Social Realist photographers of N.E England

Sirkka-Liisa Konttinen and Tish Murtha are both celebrated photographers known for their individual documentation of the lives of communities within the North East of England.

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 Sirkka-Liisa Konttinen, Byker, Girl on a Space Hopper, 1971

Both highlight the realities of Northern working class English lives in ways which range from humorous to disturbing. By recording the everyday, particularly of economically deprived communities, Konttinen and Murtha follow in the footsteps of such great photographers as US based Dorothea Lange and her insights into the lives of poor migrants during the American Depression. Their shared social realism genre is associated with social comment on the prevailing economic and political conditions. The work therefore enables a critical platform to view inequality within the structures of society, by focusing on the marginalised.

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Tish Murtha, Youth Unemployment series, 1981

Konttinen, who originated from Finland, studied photography in London in the 1960s,  moving to Newcastle Upon Tyne in 1969.  There she co-founded Amber Films, a film and photography collective with an aim to reflect local lives with both respect and gritty realism. Konttinen herself spent seven years photographing her neighbours in the working class East End of the city in which she lived, which culminated in her book Byker. The series captured a community on the brink of dispersal and drastic change, as many of the houses were about to be demolished making way for new housing developments. Her work is a window into a 1970’s life which was shared by many communities across the land during an era of great social change.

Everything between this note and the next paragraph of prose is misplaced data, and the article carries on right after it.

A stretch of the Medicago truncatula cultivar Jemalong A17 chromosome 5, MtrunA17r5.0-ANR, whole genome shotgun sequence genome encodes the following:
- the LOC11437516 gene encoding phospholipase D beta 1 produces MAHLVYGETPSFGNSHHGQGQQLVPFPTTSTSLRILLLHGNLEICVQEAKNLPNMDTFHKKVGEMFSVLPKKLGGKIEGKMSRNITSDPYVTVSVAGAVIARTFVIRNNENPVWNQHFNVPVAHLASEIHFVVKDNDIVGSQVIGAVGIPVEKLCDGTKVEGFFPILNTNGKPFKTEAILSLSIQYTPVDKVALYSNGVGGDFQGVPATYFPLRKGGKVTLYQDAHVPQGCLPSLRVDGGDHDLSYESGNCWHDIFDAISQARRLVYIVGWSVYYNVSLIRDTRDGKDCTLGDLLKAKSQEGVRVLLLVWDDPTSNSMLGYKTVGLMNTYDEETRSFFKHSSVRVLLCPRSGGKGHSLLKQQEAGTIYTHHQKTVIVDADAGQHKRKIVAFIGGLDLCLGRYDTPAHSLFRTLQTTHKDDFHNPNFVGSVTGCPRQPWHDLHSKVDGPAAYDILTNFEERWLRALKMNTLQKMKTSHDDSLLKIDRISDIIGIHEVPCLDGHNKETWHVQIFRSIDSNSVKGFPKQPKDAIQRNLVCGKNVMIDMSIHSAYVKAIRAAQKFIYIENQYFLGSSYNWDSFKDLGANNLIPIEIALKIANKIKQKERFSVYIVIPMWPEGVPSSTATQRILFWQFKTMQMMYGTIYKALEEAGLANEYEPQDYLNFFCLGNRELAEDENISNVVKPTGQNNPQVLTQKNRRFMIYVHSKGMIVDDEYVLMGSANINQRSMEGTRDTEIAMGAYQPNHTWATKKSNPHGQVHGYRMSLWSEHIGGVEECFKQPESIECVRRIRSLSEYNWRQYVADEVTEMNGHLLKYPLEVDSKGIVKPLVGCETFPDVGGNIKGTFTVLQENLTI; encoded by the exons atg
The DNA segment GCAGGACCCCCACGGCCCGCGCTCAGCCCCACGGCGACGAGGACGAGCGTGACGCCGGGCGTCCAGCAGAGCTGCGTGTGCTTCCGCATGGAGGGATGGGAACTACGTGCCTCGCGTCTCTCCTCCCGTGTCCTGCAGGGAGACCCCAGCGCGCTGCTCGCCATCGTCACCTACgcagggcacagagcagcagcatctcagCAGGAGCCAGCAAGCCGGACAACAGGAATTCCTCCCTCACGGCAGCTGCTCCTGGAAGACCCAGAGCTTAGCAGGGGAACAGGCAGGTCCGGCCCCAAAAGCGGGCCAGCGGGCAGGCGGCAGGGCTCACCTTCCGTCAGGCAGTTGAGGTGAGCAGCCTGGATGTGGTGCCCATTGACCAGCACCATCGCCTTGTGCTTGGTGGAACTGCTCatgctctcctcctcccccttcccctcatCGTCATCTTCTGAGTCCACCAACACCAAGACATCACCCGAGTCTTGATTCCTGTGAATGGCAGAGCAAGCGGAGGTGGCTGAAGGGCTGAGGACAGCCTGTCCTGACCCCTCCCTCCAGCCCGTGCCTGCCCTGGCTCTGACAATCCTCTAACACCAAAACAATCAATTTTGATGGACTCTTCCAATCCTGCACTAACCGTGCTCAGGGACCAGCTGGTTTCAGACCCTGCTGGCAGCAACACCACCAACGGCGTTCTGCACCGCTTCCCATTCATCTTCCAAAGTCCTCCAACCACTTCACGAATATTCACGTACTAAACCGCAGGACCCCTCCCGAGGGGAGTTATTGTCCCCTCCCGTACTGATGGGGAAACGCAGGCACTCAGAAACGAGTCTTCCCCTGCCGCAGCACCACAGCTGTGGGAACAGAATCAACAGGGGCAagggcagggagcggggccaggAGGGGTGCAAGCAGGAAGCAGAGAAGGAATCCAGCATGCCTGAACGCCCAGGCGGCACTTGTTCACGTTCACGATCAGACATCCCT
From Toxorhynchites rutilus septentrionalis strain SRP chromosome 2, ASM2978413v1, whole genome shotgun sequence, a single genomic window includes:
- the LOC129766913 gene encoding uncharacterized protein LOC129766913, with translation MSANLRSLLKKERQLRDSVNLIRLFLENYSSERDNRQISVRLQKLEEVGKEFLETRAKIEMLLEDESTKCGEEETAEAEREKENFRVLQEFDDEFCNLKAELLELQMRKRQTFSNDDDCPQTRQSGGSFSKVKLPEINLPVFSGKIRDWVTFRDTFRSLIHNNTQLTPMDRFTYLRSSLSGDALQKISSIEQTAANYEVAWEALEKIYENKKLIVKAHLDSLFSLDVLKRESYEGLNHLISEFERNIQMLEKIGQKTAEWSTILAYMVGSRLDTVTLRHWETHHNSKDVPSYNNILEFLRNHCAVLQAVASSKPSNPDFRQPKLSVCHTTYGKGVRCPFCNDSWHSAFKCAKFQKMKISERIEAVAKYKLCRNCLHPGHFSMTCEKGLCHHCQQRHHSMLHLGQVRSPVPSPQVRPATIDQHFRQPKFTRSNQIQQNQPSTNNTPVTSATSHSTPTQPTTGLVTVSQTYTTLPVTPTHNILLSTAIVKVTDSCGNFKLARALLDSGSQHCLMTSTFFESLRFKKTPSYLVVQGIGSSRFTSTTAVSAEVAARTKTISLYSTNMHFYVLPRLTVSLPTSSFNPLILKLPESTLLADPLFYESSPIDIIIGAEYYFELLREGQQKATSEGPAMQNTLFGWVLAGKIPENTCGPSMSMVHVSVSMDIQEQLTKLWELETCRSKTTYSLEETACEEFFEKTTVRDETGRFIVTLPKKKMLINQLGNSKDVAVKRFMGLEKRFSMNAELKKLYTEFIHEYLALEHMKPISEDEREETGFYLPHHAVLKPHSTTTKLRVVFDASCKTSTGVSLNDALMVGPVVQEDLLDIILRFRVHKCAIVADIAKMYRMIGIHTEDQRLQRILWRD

Young woman in Mason Street, 1971.

Sirkka-Liisa Konttinen, Byker, Young woman in Mason Street, 1971

Unlike Konttinen, Murtha was raised in a Newcastle council house and aimed to reflect the community on her own doorstep. Born into a large family of Irish descent, in the impoverished West End of the city, her 1980s work captured an era incorporating the bleak affects of Thatcher’s Britain on northern communities. One of the photographer’s first exhibitions was called Youth Unemployment (1981), a series which was even used as a source of debate in the House of Commons. While often preserving a sense of both warmth and humanity, Murtha continued to use her photography to raise many social and political concerns for her home town, as well as for the country as a whole.

Youth Unemployment, Elswick, Newcastle upon Tyne, 1981

Tish Murtha, Youth Unemployment series, 1981

Both technically and artistically gifted photographers highlighted a world perhaps unknown to many gallery spectators. Konttinen affectionately captured a working class neighbourhood before it was dismantled while Murtha’s work, photographed ten years later, however poignantly raised questions on a community being socially and politically destroyed.

In doing so, Konttinen and Murtha have both created their own body of work that reflects a Northern working class landscape and social history which may be viewed with both nostalgia and socio-political awareness.

 

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2 thoughts on “Social Realist photographers of N.E England

  1. Pingback: #womensart | Celebrating women’s art and creativity | Mark Geoffrey Kirshner

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